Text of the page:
Thursday, December 1 2022

Helen Harlan

The Associated Press published an article with a survey that found homelessness has increased nearly 70% in Sacramento over the past two years. Tents set up by the homeless on the Boulevard de l’Alhambra.

A survey of the national homelessness crisis found that homelessness in Sacramento has jumped nearly 70% in the past two years, according to a recent Associated Press article.

Upon hearing the statistic, the students of Cosumnes River College reacted with various emotions.

Gracelynn Rapp, 18, an early childhood development student, expressed concern about the physical safety of homeless people in Clarksburg, a small Delta town about ten miles from campus.

“Clarksburg isn’t super overrun with homeless people, but sometimes I see homeless people walking on the River Road, which is really dangerous,” Rapp said. “River Road is already dangerous as it is, but by walking them sideways someone can hit them”

Brandon Santos, 18, an early childhood development specialist, wanted to see more support for locals who identify as homeless.

“It would be nice to have more nursing stations, wherever they could find food, water, good rest,” Santos said.

Elisha Craig, 17, a communications specialist, was unaffected by the numbers.

“As a homeless person, you’re not here for no reason,” Craig said. “I’m not really tripping over it.”

Charles Young, a biz-tech major, 17, was sympathetic to the homeless as his uncle is currently homeless.

“My uncle (was going through) some things. He couldn’t do rent, he was there for a little while,” Young said. “He explained it as if it’s hard to know how to eat, where you’re going to sleep, people bother you on the street, people take the money you get from tips from other people who are ready to t ‘to help.”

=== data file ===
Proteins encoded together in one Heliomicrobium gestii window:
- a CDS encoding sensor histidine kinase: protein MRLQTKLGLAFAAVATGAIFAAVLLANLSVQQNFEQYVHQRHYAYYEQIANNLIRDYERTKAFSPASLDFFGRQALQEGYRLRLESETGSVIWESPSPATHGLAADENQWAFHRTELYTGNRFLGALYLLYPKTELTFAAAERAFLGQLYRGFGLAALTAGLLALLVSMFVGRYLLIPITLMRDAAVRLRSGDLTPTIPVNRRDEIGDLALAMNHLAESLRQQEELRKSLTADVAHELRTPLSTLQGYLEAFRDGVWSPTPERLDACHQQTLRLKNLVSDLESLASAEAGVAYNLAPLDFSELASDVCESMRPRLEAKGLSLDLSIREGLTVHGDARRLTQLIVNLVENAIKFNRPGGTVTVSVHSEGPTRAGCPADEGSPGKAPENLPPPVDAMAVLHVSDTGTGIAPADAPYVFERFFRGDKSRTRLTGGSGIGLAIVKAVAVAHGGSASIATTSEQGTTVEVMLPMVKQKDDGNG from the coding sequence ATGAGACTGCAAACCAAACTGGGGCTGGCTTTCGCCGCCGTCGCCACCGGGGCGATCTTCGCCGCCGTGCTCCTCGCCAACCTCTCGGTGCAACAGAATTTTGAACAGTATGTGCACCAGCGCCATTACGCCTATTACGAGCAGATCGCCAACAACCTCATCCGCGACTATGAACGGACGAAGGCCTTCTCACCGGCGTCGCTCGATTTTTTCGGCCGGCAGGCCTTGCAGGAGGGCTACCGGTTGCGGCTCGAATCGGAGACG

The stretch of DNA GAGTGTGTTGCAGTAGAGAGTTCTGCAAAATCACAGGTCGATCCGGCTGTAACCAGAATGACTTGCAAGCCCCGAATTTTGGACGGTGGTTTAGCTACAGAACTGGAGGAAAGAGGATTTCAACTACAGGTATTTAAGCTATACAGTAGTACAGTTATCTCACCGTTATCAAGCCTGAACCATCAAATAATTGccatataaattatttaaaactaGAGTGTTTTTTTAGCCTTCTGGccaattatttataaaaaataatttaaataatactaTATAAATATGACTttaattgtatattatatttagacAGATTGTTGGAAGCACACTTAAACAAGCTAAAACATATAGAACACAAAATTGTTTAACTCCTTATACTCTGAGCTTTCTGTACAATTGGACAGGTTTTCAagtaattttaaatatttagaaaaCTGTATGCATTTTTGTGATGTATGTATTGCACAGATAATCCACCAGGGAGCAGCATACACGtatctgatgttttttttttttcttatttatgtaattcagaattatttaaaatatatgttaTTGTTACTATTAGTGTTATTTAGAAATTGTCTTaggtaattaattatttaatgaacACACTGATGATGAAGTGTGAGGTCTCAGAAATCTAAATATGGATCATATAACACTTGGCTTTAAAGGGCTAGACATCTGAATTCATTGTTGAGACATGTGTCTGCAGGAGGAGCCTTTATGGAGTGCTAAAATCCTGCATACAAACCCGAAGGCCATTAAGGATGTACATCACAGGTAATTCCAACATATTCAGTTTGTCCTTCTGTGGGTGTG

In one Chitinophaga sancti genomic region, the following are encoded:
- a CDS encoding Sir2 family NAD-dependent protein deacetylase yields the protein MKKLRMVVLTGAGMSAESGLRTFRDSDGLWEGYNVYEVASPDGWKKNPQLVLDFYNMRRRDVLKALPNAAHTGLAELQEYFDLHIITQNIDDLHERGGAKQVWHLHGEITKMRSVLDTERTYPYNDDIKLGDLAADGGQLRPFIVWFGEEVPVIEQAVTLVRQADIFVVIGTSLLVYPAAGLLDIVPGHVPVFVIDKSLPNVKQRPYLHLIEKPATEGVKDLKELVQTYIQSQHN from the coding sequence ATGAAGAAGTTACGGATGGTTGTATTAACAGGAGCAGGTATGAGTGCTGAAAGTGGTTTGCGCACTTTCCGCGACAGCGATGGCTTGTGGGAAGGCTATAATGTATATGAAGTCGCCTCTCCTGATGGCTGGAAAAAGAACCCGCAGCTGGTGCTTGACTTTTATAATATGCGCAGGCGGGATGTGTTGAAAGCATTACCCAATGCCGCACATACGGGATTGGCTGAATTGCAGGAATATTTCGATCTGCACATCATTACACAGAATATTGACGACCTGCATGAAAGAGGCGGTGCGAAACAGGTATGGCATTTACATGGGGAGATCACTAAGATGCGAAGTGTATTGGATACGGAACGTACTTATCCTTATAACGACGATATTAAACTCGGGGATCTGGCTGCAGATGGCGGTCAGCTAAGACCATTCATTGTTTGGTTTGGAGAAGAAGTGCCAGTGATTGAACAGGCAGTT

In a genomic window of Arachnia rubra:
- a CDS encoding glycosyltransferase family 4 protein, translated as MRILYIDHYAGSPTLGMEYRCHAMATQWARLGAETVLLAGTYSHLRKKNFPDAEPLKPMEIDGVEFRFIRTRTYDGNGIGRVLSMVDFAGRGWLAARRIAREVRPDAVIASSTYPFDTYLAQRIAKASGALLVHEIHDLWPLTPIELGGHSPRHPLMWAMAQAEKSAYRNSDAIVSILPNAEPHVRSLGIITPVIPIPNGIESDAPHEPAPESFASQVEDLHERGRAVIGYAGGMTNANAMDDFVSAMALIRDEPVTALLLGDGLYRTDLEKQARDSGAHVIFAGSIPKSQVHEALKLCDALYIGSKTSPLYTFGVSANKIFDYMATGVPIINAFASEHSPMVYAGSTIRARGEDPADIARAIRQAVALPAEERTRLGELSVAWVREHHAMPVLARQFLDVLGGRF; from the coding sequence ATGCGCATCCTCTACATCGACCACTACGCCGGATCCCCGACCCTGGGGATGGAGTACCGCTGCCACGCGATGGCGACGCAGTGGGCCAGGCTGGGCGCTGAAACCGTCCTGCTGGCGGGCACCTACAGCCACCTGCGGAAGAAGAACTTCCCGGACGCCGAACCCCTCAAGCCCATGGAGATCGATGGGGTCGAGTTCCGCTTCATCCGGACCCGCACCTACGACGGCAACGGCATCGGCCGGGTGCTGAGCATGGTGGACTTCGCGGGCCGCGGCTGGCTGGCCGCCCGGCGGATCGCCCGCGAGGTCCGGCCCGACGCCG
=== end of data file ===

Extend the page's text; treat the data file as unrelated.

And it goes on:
Young’s uncle tried to get public help, but said it didn’t really help.

Brian Rickel, Dean of Arts, Media and Entertainment, was candid about his feelings about the statistics.

“Simply? It’s terrible,” Rickel said.

He would like to see more from Governor Gavin Newsom to help resolve the crisis.

“Newsom really presents himself as this progressive governor,” Rickel said. “We have seen the homeless population explode in San Francisco under its town hall. Where is the progressive politics?

Katy Wilson, a researcher with the Office of Research and Equity, said there were 157 homeless students at CRC in the 2020-2021 academic year.

Wilson also added that this statistic is most likely an underestimate, as the actual homeless student population is often underreported.

Rickel also praised campus resources for homeless students.

“I think about the way this college is run and the policies we have here to support our students. It’s not perfect,” he said. “But everything we have on this campus is better than what we have in town.”


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